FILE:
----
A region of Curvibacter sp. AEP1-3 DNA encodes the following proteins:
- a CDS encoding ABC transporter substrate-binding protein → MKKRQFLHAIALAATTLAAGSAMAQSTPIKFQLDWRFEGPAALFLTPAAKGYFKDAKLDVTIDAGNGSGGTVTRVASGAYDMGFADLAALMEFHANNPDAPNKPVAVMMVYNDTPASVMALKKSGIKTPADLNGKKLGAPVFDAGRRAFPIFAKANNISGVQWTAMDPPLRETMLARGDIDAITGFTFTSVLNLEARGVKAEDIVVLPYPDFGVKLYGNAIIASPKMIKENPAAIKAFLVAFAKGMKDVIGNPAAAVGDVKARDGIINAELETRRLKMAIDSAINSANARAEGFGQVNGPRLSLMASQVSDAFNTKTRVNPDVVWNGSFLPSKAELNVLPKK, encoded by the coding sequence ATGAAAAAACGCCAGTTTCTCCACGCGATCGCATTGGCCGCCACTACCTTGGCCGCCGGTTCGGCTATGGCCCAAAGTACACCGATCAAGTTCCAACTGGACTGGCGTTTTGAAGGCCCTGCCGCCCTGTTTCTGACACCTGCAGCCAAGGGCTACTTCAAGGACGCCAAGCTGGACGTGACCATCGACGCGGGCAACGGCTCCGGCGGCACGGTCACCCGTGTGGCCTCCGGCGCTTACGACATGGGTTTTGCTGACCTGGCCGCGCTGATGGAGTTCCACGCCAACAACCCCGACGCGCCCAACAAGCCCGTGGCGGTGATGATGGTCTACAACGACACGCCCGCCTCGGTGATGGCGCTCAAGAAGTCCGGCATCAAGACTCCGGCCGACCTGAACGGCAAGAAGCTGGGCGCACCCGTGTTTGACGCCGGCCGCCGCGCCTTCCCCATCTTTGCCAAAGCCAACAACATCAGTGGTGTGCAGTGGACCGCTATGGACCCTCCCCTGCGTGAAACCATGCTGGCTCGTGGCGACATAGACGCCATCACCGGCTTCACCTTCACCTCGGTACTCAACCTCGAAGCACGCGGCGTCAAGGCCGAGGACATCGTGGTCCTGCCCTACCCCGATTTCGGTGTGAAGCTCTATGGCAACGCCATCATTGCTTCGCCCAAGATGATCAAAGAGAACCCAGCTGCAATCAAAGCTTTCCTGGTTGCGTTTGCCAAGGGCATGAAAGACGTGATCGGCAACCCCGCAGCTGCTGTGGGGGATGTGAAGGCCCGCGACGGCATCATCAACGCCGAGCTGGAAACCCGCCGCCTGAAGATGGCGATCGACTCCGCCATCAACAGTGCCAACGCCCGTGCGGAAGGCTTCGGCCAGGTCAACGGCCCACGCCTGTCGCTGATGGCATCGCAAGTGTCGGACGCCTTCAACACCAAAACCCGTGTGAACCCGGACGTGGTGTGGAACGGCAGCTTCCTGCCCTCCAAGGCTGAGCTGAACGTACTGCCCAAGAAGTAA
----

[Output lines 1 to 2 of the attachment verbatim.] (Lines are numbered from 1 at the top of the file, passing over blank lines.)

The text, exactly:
A region of Curvibacter sp. AEP1-3 DNA encodes the following proteins:
- a CDS encoding ABC transporter substrate-binding protein → MKKRQFLHAIALAATTLAAGSAMAQSTPIKFQLDWRFEGPAALFLTPAAKGYFKDAKLDVTIDAGNGSGGTVTRVASGAYDMGFADLAALMEFHANNPDAPNKPVAVMMVYNDTPASVMALKKSGIKTPADLNGKKLGAPVFDAGRRAFPIFAKANNISGVQWTAMDPPLRETMLARGDIDAITGFTFTSVLNLEARGVKAEDIVVLPYPDFGVKLYGNAIIASPKMIKENPAAIKAFLVAFAKGMKDVIGNPAAAVGDVKARDGIINAELETRRLKMAIDSAINSANARAEGFGQVNGPRLSLMASQVSDAFNTKTRVNPDVVWNGSFLPSKAELNVLPKK, encoded by the coding sequence ATGAAAAAACGCCAGTTTCTCCACGCGATCGCATTGGCCGCCACTACCTTGGCCGCCGGTTCGGCTATGGCCCAAAGTACACCGATCAAGTTCCAACTGGACTGGCGTTTTGAAGGCCCTGCCGCCCTGTTTCTGACACCTGCAGCCAAGGGCTACTTCAAGGACGCCAAGCTGGACGTGACCATCGACGCGGGCAACGGCTCCGGCGGCACGGTCACCCGTGTGGCCTCCGGCGCTTACGACATGGGTTTTGCTGACCTGGCCGCGCTGATGGAGTTCCACGCCAACAACCCCGACGCGCCCAACAAGCCCGTGGCGGTGATGATGGTCTACAACGACACGCCCGCCTCGGTGATGGCGCTCAAGAAGTCCGGCATCAAGACTCCGGCCGACCTGAACGGCAAGAAGCTGGGCGCACCCGTGTTTGACGCCGGCCGCCGCGCCTTCCCCATCTTTGCCAAAGCCAACAACATCAGTGGTGTGCAGTGGACCGCTATGGACCCTCCCCTGCGTGAAACCATGCTGGCTCGTGGCGACATAGACGCCATCACCGGCTTCACCTTCACCTCGGTACTCAACCTCGAAGCACGCGGCGTCAAGGCCGAGGACATCGTGGTCCTGCCCTACCCCGATTTCGGTGTGAAGCTCTATGGCAACGCCATCATTGCTTCGCCCAAGATGATCAAAGAGAACCCAGCTGCAATCAAAGCTTTCCTGGTTGCGTTTGCCAAGGGCATGAAAGACGTGATCGGCAACCCCGCAGCTGCTGTGGGGGATGTGAAGGCCCGCGACGGCATCATCAACGCCGAGCTGGAAACCCGCCGCCTGAAGATGGCGATCGACTCCGCCATCAACAGTGCCAACGCCCGTGCGGAAGGCTTCGGCCAGGTCAACGGCCCACGCCTGTCGCTGATGGCATCGCAAGTGTCGGACGCCTTCAACACCAAAACCCGTGTGAACCCGGACGTGGTGTGGAACGGCAGCTTCCTGCCCTCCAAGGCTGAGCTGAACGTACTGCCCAAGAAGTAA